WASHINGTON (CNN) – One-time Democratic presidential hopeful Mike Gravel announced Wednesday he is abandoning his political party and will run for the White House as a Libertarian.
Gravel, a former senator whose presidential campaign was never taken seriously by most political observers, made the proclamation in a message posted on his Web site.
“The fact is, the Democratic Party today is no longer the party of FDR,” Gravel said. “It is a party that continues to sustain war, the military-industrial complex and imperialism - all of which I find anathema to my views.”
Despite his long shot bid, Gravel was successful in sharing a stage several times with the more established candidates during this election cycle. He used these nationally televised opportunities to rail against his opponents and highlight his opposition to the Iraq war. Gravel represented Alaska in the U.S. Senate from 1969 to 1981, and is best known for publishing the Pentagon Papers.
“I look forward to advancing my presidential candidacy within the Libertarian Party, which is considerably closer to my values, my foreign policy views and my domestic views,” Gravel said in the statement, in which he also solicited small dollar donations from supporters.
Former Republican Rep. Bob Barr of Georgia, who left the Republican Party for the Libertarian Party in 2006, embraced Gravel’s decision.
"Just as Senator Gravel believes Democrats have lost touch with the American public, I too concluded Republicans had lost their core principles, and could no longer associate myself with the GOP,” Barr said in a statement posted on the Libertarian Party’s Web site. “While coming from opposite sides of the aisle, Senator Gravel and I definitely agree on the fundamental need for systemic change in our political system, and that the only way we have of effecting that change is by supporting and working in the Libertarian Party, which is the only political party in America that consistently works in word and deed to maximize individual liberty and minimize government power.”
The Libertarian Party will choose its presidential nominee at its national convention to be held in Denver in May.
– CNN Political Editor Mark Preston
CNN released a poll Tuesday about the Democratic presidential race in the Granite State.
WASHINGTON (CNN) - Sen. Hillary Clinton's lead among Democratic presidential contenders in New Hampshire has narrowed over the past two months, while New Mexico Gov. Bill Richardson bounced back to the low double digits in a CNN/WMUR poll released Tuesday.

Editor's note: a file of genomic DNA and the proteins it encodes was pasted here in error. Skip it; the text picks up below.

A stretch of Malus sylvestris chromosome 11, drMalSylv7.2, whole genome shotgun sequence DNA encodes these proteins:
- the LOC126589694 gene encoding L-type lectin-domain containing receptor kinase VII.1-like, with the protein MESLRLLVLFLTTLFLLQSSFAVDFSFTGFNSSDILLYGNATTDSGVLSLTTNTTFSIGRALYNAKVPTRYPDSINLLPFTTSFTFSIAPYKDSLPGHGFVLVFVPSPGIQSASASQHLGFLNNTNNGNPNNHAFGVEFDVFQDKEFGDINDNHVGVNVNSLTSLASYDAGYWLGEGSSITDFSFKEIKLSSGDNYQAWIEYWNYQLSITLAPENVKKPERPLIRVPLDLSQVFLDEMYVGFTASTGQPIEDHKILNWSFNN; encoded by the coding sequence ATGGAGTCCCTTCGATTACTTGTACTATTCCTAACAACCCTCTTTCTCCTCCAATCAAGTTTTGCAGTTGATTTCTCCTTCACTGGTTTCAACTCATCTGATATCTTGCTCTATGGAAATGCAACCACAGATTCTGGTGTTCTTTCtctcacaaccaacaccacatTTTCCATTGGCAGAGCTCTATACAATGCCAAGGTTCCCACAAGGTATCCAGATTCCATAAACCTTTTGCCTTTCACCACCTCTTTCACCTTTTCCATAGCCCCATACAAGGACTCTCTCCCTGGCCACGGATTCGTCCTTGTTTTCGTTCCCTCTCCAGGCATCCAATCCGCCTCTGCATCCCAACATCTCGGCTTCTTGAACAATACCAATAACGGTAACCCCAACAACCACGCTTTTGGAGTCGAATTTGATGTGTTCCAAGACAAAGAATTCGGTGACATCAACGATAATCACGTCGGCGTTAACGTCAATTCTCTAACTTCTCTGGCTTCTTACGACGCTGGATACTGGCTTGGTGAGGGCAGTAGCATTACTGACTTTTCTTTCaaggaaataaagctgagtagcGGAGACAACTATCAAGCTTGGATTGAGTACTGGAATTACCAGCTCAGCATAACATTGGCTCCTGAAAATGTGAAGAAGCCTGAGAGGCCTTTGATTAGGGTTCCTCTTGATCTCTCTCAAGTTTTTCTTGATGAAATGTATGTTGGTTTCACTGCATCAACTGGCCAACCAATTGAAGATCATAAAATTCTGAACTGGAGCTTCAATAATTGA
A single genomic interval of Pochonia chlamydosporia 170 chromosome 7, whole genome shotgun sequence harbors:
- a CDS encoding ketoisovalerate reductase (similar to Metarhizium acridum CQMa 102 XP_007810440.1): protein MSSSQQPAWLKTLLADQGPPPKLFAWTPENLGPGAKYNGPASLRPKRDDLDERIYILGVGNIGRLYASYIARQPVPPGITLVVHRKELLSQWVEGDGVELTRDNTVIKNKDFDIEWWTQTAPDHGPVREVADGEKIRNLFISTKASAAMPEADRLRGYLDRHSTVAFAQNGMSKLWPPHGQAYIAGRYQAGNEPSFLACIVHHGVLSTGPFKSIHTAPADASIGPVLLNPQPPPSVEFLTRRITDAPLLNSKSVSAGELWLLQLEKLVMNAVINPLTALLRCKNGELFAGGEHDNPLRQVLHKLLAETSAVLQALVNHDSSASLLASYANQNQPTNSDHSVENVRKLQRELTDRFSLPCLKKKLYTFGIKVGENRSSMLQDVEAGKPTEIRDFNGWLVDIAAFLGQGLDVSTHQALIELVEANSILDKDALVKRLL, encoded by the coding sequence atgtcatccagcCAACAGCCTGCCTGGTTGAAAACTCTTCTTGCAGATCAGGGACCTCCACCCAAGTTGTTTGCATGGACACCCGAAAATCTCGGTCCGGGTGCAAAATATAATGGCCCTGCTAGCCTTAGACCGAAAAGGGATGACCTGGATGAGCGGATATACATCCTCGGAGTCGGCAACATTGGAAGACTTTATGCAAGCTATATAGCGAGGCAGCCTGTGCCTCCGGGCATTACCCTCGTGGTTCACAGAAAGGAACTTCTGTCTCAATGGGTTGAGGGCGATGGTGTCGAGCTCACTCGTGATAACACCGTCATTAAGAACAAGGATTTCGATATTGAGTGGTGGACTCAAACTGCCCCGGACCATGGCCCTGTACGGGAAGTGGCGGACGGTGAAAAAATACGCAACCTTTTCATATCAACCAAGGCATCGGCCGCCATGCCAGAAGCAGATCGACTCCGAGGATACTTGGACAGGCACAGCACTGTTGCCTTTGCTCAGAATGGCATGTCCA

With about two months left before the New Hampshire primaries, Clinton topped the list of Democratic nominees with 36 percent support - down from 43 percent in a September survey. But nearly 70 percent of those polled believe the New York senator will eventually become the party's presidential nominee.
Sen. Barack Obama placed second at 22 percent, while former Sen. John Edwards drew 13 percent - little changed from September, when Obama rated 20 percent support and Edwards, 12.
But Richardson saw his support recover from a September dip, bouncing back to 12 percent from 6 percent. CNN/WMUR polls in June and July put the former U.N. ambassador and energy secretary at 11 percent.
Pollsters quizzed 389 likely Democratic voters for the survey, which was conducted Wednesday through Sunday by the University of New Hampshire. The poll has a sampling error of 5 percentage points.
Sen. Clinton has a commanding lead over other Democrats according to a CNN poll released Wednesday
WASHINGTON (CNN) - Sen. Hillary Clinton has a large lead over her rivals among Nevada Democratic caucus goers, according to a new CNN/Opinion Research Corporation poll released Wednesday.
The New York Democrat is the top pick of over half, 51 percent, of the likely caucus participants interviewed for the poll. Her closest rival, Sen. Barack Obama of Illinois, was the choice of 23 percent. Former Sen. John Edwards of North Carolina came in at 11 percent.
All other candidates came in at single digits: New Mexico Gov. Bill Richardson, 5 percent; Sen. Joe Biden of Delaware, 4 percent; former Sen. Mike Gravel at 1 percent and Ohio Rep. Dennis Kucinich at 1 percent.
Programming note: Watch CNN's Democratic presidential debate live from Las Vegas on Thursday at 8 p.m. Eastern time.
Related: Analysis: Las Vegas has become a political boomtown
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MANCHESTER, New Hampshire (CNN) –Secretary of State, William Gardner, is waiting on Michigan to cement a primary date before picking one for New Hampshire. Michigan has until November 14 to make its decision.
Did you notice if anyone was absent at the Democratic debate in Philadelphia? Click here to see former Alaska Sen. Mike Gravel’s interview with the Nashua Telegraph. He talks about the need for a different debate format.
Former New York Mayor Rudy Giuliani, spent time in the North country over the weekend, taking shots at the Democratic frontrunner, Sen. Hillary Clinton.
Last week, Mitt Romney followed in the path of his father, former Michigan Gov. George Romney, by signing his name on the New Hampshire primary. AP’s Steve LeBlanc takes a look at Romney’s family ties.
And he’s baaack. Fred Thompson said he’d spend more time in the Granite state—and he’s sticking to his word. He’ll be in Bedford bright and early Monday morning for Politics and Eggs.
–CNN New Hampshire Producer Sareena Dalla